I love working with Maori design – apart from the obvious connection through my Maori Ancestry (my Whakapapa), the pure aesthetic of the designs fill me with joy. Maori, before European influence, did not have any written language and therefore information was passed on through story and through symbolism. In this way, complex designs evolved to tell details and this persisted from generation to generation. Many of the Maori symbols that are common today have a beautiful history and story to tell.
The Maori people are renowned for their connection to the earth, to their gods and universe, and also to each other. Maori believe that our ancestors speak to us through time via the natural environment and that their wisdom is accessible to us via birds, trees, rocks and other aspects of the landscape. One of the most powerful symbols of this connection is the Pikoura, or the twisted drop. There are several variations of the Pikoura, each with its own subtle differences in meaning.
The version that most people are familiar with is the single twist Pikoura which represents the bond between two people. It recognises that people can be connected through time and space, and it represents a spiritual connection between two people for time eternal. The Pikorua is therefore one of the most potent symbols of love, loyalty and friendship. The Pikoura pictured in my shop is this single twist.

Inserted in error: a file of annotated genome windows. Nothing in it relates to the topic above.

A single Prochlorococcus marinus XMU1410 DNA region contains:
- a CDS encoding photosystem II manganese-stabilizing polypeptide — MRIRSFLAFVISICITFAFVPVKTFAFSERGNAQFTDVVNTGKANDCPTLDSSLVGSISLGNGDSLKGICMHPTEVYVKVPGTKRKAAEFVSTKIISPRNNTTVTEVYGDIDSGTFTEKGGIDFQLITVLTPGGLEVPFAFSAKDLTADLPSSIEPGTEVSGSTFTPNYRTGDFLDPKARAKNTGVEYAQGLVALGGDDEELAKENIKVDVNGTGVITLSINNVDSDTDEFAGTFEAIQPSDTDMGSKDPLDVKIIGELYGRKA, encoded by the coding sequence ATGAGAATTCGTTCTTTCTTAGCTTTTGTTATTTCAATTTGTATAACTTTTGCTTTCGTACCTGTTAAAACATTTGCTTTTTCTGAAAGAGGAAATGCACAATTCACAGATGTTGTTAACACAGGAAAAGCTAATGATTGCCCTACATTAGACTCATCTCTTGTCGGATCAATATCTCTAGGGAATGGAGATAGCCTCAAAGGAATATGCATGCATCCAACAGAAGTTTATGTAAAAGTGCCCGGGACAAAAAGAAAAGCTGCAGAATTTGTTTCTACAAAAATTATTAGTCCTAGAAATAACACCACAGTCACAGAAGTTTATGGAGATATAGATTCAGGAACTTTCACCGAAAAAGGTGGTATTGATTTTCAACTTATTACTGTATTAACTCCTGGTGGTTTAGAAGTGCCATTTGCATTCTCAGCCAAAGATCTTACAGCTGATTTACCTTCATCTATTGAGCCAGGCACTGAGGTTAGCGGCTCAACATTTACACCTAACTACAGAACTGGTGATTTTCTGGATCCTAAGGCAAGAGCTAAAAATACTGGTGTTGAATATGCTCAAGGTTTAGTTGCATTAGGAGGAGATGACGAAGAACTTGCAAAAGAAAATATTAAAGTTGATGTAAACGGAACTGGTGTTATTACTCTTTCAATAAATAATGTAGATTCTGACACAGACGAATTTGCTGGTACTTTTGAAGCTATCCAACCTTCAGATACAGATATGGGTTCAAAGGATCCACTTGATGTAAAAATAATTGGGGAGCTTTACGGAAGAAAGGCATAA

In addition, you may see the double Pikoura with two twists. This version is thought to represent the connection between a group of people, rather than just two individuals; for example a family unit or for children or siblings. It may also be symbolic of the connection between people within groups or communities – groups within a tribe for example
Finally, the triple twist Pikoura is believed to be reference to the bonds between cultures, large groups or traditionally between tribes. These would often be given as a token of friendship and loyalty. The triple Pikoura is also thought to refer to the ‘three baskets of knowledge’ bought down from the heavens by the God Tane (creator of Tiki, the first man). These baskets were:
- The kete-aronui which held all the knowledge that could help mankind
- The kete-tuauri which held the knowledge of ritual, memory and prayer
- and the kete-tuatea which contained knowledge of evil or makutu, which was harmful to mankind.
Once again, the theme of a connection much deeper than a simple physical connection, is expressed in these designs. Although the lives of loved ones will take different paths, they will always be connected, crossing each-other in life or death. It is a potent statement of loyalty, friendship and love.
If you would like a Pikoura of your own, or for a loved one, you can shop HERE for one. They are available in recycled copper wire or recycled Sterling Silver wire and start from just $NZ85.00